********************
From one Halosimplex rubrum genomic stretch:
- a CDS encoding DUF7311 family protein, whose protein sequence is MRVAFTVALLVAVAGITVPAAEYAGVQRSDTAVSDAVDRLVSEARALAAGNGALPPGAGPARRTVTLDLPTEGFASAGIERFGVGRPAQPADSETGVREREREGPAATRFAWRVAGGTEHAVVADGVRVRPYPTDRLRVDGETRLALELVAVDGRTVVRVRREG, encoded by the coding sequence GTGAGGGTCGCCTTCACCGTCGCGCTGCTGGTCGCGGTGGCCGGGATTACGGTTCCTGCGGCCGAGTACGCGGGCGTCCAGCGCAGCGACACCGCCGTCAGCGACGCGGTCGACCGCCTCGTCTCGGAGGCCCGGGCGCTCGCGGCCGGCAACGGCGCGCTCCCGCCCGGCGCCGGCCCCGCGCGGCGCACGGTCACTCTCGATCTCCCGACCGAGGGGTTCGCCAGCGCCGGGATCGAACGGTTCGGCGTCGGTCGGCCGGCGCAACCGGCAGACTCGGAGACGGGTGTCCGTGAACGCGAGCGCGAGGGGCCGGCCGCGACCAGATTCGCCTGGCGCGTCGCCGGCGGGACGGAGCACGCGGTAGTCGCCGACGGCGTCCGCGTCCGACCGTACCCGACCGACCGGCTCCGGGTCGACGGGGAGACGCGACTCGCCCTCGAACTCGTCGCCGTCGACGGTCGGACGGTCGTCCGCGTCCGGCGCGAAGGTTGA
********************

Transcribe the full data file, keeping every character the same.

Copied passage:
From one Halosimplex rubrum genomic stretch:
- a CDS encoding DUF7311 family protein, whose protein sequence is MRVAFTVALLVAVAGITVPAAEYAGVQRSDTAVSDAVDRLVSEARALAAGNGALPPGAGPARRTVTLDLPTEGFASAGIERFGVGRPAQPADSETGVREREREGPAATRFAWRVAGGTEHAVVADGVRVRPYPTDRLRVDGETRLALELVAVDGRTVVRVRREG, encoded by the coding sequence GTGAGGGTCGCCTTCACCGTCGCGCTGCTGGTCGCGGTGGCCGGGATTACGGTTCCTGCGGCCGAGTACGCGGGCGTCCAGCGCAGCGACACCGCCGTCAGCGACGCGGTCGACCGCCTCGTCTCGGAGGCCCGGGCGCTCGCGGCCGGCAACGGCGCGCTCCCGCCCGGCGCCGGCCCCGCGCGGCGCACGGTCACTCTCGATCTCCCGACCGAGGGGTTCGCCAGCGCCGGGATCGAACGGTTCGGCGTCGGTCGGCCGGCGCAACCGGCAGACTCGGAGACGGGTGTCCGTGAACGCGAGCGCGAGGGGCCGGCCGCGACCAGATTCGCCTGGCGCGTCGCCGGCGGGACGGAGCACGCGGTAGTCGCCGACGGCGTCCGCGTCCGACCGTACCCGACCGACCGGCTCCGGGTCGACGGGGAGACGCGACTCGCCCTCGAACTCGTCGCCGTCGACGGTCGGACGGTCGTCCGCGTCCGGCGCGAAGGTTGA